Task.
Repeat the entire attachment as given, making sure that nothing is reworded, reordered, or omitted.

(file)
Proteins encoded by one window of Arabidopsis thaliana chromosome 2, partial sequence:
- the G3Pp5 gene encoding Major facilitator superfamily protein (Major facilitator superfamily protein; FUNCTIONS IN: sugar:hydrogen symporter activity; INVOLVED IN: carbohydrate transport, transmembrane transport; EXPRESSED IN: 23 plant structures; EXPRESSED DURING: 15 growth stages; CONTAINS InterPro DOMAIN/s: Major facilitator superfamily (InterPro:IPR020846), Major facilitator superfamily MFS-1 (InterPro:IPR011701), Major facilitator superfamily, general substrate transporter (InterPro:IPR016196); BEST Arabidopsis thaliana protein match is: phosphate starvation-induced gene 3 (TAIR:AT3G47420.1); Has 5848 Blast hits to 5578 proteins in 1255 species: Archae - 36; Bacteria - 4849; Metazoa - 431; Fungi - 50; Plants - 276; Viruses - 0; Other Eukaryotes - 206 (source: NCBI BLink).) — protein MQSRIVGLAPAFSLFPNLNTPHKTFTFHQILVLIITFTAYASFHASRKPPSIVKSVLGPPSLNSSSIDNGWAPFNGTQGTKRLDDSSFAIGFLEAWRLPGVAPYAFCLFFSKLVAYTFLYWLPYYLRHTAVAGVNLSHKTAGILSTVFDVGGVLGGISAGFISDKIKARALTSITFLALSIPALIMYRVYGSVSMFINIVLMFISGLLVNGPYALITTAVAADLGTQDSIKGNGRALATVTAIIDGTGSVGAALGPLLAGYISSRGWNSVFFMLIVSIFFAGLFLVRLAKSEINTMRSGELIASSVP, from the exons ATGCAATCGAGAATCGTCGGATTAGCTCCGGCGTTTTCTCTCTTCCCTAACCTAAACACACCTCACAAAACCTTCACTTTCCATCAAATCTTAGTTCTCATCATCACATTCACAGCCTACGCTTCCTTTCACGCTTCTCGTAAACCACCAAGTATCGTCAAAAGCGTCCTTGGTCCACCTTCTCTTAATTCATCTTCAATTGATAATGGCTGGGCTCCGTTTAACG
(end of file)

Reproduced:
Proteins encoded by one window of Arabidopsis thaliana chromosome 2, partial sequence:
- the G3Pp5 gene encoding Major facilitator superfamily protein (Major facilitator superfamily protein; FUNCTIONS IN: sugar:hydrogen symporter activity; INVOLVED IN: carbohydrate transport, transmembrane transport; EXPRESSED IN: 23 plant structures; EXPRESSED DURING: 15 growth stages; CONTAINS InterPro DOMAIN/s: Major facilitator superfamily (InterPro:IPR020846), Major facilitator superfamily MFS-1 (InterPro:IPR011701), Major facilitator superfamily, general substrate transporter (InterPro:IPR016196); BEST Arabidopsis thaliana protein match is: phosphate starvation-induced gene 3 (TAIR:AT3G47420.1); Has 5848 Blast hits to 5578 proteins in 1255 species: Archae - 36; Bacteria - 4849; Metazoa - 431; Fungi - 50; Plants - 276; Viruses - 0; Other Eukaryotes - 206 (source: NCBI BLink).) — protein MQSRIVGLAPAFSLFPNLNTPHKTFTFHQILVLIITFTAYASFHASRKPPSIVKSVLGPPSLNSSSIDNGWAPFNGTQGTKRLDDSSFAIGFLEAWRLPGVAPYAFCLFFSKLVAYTFLYWLPYYLRHTAVAGVNLSHKTAGILSTVFDVGGVLGGISAGFISDKIKARALTSITFLALSIPALIMYRVYGSVSMFINIVLMFISGLLVNGPYALITTAVAADLGTQDSIKGNGRALATVTAIIDGTGSVGAALGPLLAGYISSRGWNSVFFMLIVSIFFAGLFLVRLAKSEINTMRSGELIASSVP, from the exons ATGCAATCGAGAATCGTCGGATTAGCTCCGGCGTTTTCTCTCTTCCCTAACCTAAACACACCTCACAAAACCTTCACTTTCCATCAAATCTTAGTTCTCATCATCACATTCACAGCCTACGCTTCCTTTCACGCTTCTCGTAAACCACCAAGTATCGTCAAAAGCGTCCTTGGTCCACCTTCTCTTAATTCATCTTCAATTGATAATGGCTGGGCTCCGTTTAACG